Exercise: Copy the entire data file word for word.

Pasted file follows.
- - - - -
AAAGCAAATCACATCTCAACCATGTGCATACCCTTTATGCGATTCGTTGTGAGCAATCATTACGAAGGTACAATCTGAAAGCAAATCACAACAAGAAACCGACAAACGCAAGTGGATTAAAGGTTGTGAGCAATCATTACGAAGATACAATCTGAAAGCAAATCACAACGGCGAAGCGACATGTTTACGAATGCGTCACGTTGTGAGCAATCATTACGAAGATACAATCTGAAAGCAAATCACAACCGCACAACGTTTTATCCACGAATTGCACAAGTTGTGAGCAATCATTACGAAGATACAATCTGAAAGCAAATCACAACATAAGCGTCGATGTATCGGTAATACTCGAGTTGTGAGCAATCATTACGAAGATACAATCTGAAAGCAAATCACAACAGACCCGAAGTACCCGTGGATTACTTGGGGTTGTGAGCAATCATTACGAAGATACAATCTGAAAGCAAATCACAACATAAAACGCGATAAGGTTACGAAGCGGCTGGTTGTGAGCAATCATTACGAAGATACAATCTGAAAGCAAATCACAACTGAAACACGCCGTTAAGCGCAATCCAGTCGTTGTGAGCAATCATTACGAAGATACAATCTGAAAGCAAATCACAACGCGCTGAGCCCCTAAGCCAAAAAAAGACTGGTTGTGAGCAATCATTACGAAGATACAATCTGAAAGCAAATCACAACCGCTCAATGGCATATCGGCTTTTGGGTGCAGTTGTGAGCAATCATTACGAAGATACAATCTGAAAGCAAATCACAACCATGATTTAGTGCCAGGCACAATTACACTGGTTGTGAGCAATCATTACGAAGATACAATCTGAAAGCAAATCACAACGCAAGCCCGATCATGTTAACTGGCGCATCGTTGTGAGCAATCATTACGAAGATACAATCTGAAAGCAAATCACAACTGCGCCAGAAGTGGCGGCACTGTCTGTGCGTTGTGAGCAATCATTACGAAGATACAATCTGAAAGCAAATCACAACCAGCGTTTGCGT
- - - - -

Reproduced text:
AAAGCAAATCACATCTCAACCATGTGCATACCCTTTATGCGATTCGTTGTGAGCAATCATTACGAAGGTACAATCTGAAAGCAAATCACAACAAGAAACCGACAAACGCAAGTGGATTAAAGGTTGTGAGCAATCATTACGAAGATACAATCTGAAAGCAAATCACAACGGCGAAGCGACATGTTTACGAATGCGTCACGTTGTGAGCAATCATTACGAAGATACAATCTGAAAGCAAATCACAACCGCACAACGTTTTATCCACGAATTGCACAAGTTGTGAGCAATCATTACGAAGATACAATCTGAAAGCAAATCACAACATAAGCGTCGATGTATCGGTAATACTCGAGTTGTGAGCAATCATTACGAAGATACAATCTGAAAGCAAATCACAACAGACCCGAAGTACCCGTGGATTACTTGGGGTTGTGAGCAATCATTACGAAGATACAATCTGAAAGCAAATCACAACATAAAACGCGATAAGGTTACGAAGCGGCTGGTTGTGAGCAATCATTACGAAGATACAATCTGAAAGCAAATCACAACTGAAACACGCCGTTAAGCGCAATCCAGTCGTTGTGAGCAATCATTACGAAGATACAATCTGAAAGCAAATCACAACGCGCTGAGCCCCTAAGCCAAAAAAAGACTGGTTGTGAGCAATCATTACGAAGATACAATCTGAAAGCAAATCACAACCGCTCAATGGCATATCGGCTTTTGGGTGCAGTTGTGAGCAATCATTACGAAGATACAATCTGAAAGCAAATCACAACCATGATTTAGTGCCAGGCACAATTACACTGGTTGTGAGCAATCATTACGAAGATACAATCTGAAAGCAAATCACAACGCAAGCCCGATCATGTTAACTGGCGCATCGTTGTGAGCAATCATTACGAAGATACAATCTGAAAGCAAATCACAACTGCGCCAGAAGTGGCGGCACTGTCTGTGCGTTGTGAGCAATCATTACGAAGATACAATCTGAAAGCAAATCACAACCAGCGTTTGCGT